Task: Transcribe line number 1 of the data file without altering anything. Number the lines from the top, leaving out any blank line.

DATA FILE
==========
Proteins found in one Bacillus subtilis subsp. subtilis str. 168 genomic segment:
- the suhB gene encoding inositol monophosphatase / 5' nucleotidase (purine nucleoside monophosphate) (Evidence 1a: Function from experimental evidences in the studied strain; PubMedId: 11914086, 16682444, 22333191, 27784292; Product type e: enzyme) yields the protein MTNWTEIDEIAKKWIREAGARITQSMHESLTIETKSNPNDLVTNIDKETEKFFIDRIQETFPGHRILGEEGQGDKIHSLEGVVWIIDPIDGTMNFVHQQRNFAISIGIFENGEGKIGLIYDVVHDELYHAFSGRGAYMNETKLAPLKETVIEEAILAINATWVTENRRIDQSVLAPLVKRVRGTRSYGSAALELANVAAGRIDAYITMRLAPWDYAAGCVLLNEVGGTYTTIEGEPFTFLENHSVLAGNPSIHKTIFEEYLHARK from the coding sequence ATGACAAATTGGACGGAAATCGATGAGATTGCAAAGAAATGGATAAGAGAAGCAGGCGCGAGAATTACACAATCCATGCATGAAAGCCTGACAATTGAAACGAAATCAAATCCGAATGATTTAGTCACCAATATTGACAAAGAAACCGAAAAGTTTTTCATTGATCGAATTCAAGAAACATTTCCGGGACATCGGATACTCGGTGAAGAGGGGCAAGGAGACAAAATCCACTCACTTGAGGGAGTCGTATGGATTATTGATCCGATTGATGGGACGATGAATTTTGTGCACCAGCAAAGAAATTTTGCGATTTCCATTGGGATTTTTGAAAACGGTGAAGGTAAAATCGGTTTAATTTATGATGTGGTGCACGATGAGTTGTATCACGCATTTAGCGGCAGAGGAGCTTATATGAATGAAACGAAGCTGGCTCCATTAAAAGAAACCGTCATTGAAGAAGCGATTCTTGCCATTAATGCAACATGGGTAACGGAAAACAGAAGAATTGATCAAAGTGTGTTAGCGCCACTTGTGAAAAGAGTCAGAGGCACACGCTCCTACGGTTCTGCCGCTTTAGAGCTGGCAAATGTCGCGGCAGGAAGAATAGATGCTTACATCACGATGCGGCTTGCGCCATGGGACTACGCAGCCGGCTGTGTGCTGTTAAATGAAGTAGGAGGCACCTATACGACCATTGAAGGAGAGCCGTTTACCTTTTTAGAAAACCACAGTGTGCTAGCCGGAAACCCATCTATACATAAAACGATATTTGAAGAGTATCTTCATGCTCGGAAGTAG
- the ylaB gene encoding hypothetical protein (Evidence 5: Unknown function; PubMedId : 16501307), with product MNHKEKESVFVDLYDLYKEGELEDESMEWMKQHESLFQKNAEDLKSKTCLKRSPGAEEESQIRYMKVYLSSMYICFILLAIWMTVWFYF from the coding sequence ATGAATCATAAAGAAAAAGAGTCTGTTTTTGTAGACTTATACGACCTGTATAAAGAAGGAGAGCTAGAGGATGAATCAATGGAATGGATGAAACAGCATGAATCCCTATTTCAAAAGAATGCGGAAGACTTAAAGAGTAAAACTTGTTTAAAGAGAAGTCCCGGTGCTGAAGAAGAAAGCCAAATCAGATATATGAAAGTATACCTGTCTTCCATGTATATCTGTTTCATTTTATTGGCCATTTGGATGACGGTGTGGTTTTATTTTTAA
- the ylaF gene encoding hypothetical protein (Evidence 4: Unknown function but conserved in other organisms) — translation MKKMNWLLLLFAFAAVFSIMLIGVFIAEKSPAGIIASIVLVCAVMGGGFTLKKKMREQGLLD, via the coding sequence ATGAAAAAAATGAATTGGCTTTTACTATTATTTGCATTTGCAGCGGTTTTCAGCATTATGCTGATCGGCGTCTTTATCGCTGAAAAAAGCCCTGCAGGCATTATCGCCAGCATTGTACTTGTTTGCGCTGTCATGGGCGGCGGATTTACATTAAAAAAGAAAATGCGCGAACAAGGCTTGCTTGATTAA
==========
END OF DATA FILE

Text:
Proteins found in one Bacillus subtilis subsp. subtilis str. 168 genomic segment: